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                    • #11
                      Re: Inside or Outside the Enclosure?

                      Originally posted by OxMaiden View Post
                      Should I attempt changing the bedding? It's only 2 weeks old. Or maybe just add a little fresh on top?

                      I thought hook training wasn't for picking them up, just making them aware of your presence? I haven't read into it in some time, though.
                      Unless the bedding has gotten wet or otherwise soiled, I wouldn't worry about it.

                      Hook training is using he hook to touch them before you intend handle them or work with them. That way, they will know you're not feeding them.


                      -Sean in NoCal
                      “Americanism means the virtues of courage, honor, justice, truth, sincerity, and hardihood – the virtues that made America.”
                      -Teddy Roosevelt.

                      Comment


                      • #12
                        Re: Inside or Outside the Enclosure?

                        Thank you for the input everyone. I may get a cheap hook next weekend to tide me over until I get paid again.

                        Noelle, the bath was advised because she hasn't eliminated in a few weeks. Just trying to help things along.

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                        • #13
                          Re: Inside or Outside the Enclosure?

                          Originally posted by OxMaiden View Post
                          ... she hasn't eliminated in a few weeks. Just trying to help things along.
                          That's normal...at least for a boa. They maximize digestion, conserve water & only go when they need to; and for a younger snake that's eating younger rodents, keep in mind they are
                          more completely digested since they don't have as much hair ('fiber') & have smaller bones, so it takes longer for the need to eliminate wastes.

                          I'm not saying snakes are never constipated but normally there's other signs of trouble: the lower third or fourth of the snake's body may start to resemble an over-stuffed sausage, or
                          you may feel a hard lump (mass) in the snakes cloacal region that is blocking the passage of fecal material. -That's rare but does need skilled intervention...sometimes called a cloacalith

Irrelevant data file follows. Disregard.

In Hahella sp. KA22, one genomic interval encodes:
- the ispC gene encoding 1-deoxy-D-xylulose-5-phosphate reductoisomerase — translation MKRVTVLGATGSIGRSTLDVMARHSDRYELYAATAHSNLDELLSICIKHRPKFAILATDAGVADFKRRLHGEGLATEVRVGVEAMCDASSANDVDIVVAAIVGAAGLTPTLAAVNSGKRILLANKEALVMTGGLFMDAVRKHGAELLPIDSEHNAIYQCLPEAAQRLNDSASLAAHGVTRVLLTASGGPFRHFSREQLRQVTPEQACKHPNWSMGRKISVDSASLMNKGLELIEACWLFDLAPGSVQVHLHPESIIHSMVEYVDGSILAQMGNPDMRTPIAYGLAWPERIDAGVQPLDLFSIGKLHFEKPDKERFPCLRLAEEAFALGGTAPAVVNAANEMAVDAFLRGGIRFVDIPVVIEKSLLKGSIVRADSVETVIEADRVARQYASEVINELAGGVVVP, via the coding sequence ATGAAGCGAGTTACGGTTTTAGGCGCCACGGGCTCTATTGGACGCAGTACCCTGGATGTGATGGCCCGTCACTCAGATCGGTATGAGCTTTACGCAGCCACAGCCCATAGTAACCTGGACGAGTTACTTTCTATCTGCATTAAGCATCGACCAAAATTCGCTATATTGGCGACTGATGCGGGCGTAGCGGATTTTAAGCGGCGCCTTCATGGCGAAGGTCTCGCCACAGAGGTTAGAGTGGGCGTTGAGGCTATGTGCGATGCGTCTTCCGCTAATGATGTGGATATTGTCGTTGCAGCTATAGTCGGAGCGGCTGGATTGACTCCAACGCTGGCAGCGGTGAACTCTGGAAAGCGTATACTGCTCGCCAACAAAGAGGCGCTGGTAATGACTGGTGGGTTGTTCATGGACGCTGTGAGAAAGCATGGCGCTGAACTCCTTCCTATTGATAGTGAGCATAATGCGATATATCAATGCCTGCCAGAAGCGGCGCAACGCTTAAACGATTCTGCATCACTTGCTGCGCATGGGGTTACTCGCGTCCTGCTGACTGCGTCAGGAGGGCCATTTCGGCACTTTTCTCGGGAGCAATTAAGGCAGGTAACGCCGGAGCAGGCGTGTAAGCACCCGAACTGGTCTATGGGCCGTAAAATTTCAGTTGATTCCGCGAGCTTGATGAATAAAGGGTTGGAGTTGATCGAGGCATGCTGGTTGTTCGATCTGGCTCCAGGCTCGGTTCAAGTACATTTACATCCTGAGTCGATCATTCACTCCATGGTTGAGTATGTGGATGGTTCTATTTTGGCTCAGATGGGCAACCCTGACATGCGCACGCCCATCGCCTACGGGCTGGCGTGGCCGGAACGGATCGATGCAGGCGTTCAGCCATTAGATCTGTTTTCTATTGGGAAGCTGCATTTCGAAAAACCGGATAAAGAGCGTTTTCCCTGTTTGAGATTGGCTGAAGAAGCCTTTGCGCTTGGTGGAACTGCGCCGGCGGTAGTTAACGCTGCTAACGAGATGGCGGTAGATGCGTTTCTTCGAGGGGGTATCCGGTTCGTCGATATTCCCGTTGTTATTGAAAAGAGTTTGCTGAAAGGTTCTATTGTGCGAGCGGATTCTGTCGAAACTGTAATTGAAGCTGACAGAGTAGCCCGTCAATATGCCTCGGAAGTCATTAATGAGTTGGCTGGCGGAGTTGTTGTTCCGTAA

("cloaca stone") it's hard compacted minerals that the snake cannot pass without help. In either of these cases a mildly warm bath (about 82*) may help, in part because snakes absorb
                          some water thru the skin & tend to drink while in the 'bath' as well. Constipated snakes are fairly rare, happily.

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                          • #14
                            Re: Inside or Outside the Enclosure?

                            Originally posted by OxMaiden View Post
                            Should I attempt changing the bedding? It's only 2 weeks old. Or maybe just add a little fresh on top?.....
                            It only needs changing if it's dirty...if the snake has eliminated just urates, you can often get by with spot-cleaning (remove just the soiled area). If a snake has defecated in the cage, you can also spot-clean, but
                            if the snake has crawled thru it (as they sometimes do) it might be best to change it all. It's a judgement call. Sometimes they defecate in their water bowl & you can get by just cleaning that out.

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                            • #15
                              Re: Inside or Outside the Enclosure?

                              I was joking about changing the bedding because a lot of boas I've known like to wait until you change the bedding only to go poop and or urinate again right where you just cleaned.